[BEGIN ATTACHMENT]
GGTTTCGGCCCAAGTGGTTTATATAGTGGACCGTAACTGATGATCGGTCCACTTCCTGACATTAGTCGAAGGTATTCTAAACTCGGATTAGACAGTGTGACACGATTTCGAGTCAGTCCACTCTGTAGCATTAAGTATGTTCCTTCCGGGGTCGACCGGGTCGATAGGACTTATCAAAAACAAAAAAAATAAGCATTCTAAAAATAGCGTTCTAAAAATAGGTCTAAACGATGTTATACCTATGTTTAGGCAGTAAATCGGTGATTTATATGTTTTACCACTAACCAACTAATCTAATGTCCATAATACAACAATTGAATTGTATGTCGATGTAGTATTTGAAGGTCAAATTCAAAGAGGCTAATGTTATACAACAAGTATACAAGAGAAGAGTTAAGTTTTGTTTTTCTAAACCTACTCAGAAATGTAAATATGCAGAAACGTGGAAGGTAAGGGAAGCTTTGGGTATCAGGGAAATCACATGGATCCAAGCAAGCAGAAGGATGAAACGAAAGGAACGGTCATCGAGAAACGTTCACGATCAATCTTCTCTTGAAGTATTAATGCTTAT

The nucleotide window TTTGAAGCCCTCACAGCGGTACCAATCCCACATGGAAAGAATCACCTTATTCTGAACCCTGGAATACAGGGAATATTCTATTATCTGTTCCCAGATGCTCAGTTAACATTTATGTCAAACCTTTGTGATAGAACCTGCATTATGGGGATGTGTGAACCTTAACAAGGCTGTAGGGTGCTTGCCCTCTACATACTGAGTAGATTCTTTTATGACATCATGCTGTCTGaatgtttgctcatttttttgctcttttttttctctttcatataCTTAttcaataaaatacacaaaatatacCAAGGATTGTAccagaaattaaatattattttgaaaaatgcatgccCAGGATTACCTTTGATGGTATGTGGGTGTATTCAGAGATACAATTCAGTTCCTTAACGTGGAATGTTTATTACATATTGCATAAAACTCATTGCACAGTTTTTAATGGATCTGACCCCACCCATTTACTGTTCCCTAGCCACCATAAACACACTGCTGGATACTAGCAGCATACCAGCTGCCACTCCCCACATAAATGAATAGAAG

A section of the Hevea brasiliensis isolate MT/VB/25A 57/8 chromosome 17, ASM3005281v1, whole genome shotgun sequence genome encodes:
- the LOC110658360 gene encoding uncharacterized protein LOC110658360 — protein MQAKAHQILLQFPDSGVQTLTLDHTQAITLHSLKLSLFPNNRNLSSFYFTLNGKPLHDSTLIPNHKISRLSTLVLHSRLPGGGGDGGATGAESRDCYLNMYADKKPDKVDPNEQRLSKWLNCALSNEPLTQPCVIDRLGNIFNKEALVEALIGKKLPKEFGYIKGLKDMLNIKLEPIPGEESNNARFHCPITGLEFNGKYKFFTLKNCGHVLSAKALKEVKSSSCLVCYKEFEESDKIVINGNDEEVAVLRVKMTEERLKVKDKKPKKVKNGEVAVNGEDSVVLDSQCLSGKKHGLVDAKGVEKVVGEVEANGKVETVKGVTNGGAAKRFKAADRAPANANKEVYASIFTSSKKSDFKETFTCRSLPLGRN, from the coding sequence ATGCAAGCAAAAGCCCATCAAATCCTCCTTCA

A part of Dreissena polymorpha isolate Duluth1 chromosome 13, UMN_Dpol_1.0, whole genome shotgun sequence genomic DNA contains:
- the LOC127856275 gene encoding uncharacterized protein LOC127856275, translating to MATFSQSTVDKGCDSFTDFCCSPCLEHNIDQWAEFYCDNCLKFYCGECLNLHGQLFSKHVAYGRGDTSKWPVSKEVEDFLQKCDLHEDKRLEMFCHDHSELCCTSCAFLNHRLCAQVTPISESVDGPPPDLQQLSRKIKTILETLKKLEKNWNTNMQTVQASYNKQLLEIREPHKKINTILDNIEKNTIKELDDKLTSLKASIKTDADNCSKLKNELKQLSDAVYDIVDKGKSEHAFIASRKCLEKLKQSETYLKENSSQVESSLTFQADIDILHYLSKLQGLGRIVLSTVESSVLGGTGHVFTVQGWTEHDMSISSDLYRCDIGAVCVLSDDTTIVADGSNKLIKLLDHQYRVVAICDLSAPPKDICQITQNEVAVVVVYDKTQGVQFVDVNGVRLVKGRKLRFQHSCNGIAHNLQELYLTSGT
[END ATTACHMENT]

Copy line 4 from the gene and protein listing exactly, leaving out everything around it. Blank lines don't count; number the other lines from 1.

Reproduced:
- the LOC110658360 gene encoding uncharacterized protein LOC110658360 — protein MQAKAHQILLQFPDSGVQTLTLDHTQAITLHSLKLSLFPNNRNLSSFYFTLNGKPLHDSTLIPNHKISRLSTLVLHSRLPGGGGDGGATGAESRDCYLNMYADKKPDKVDPNEQRLSKWLNCALSNEPLTQPCVIDRLGNIFNKEALVEALIGKKLPKEFGYIKGLKDMLNIKLEPIPGEESNNARFHCPITGLEFNGKYKFFTLKNCGHVLSAKALKEVKSSSCLVCYKEFEESDKIVINGNDEEVAVLRVKMTEERLKVKDKKPKKVKNGEVAVNGEDSVVLDSQCLSGKKHGLVDAKGVEKVVGEVEANGKVETVKGVTNGGAAKRFKAADRAPANANKEVYASIFTSSKKSDFKETFTCRSLPLGRN, from the coding sequence ATGCAAGCAAAAGCCCATCAAATCCTCCTTCA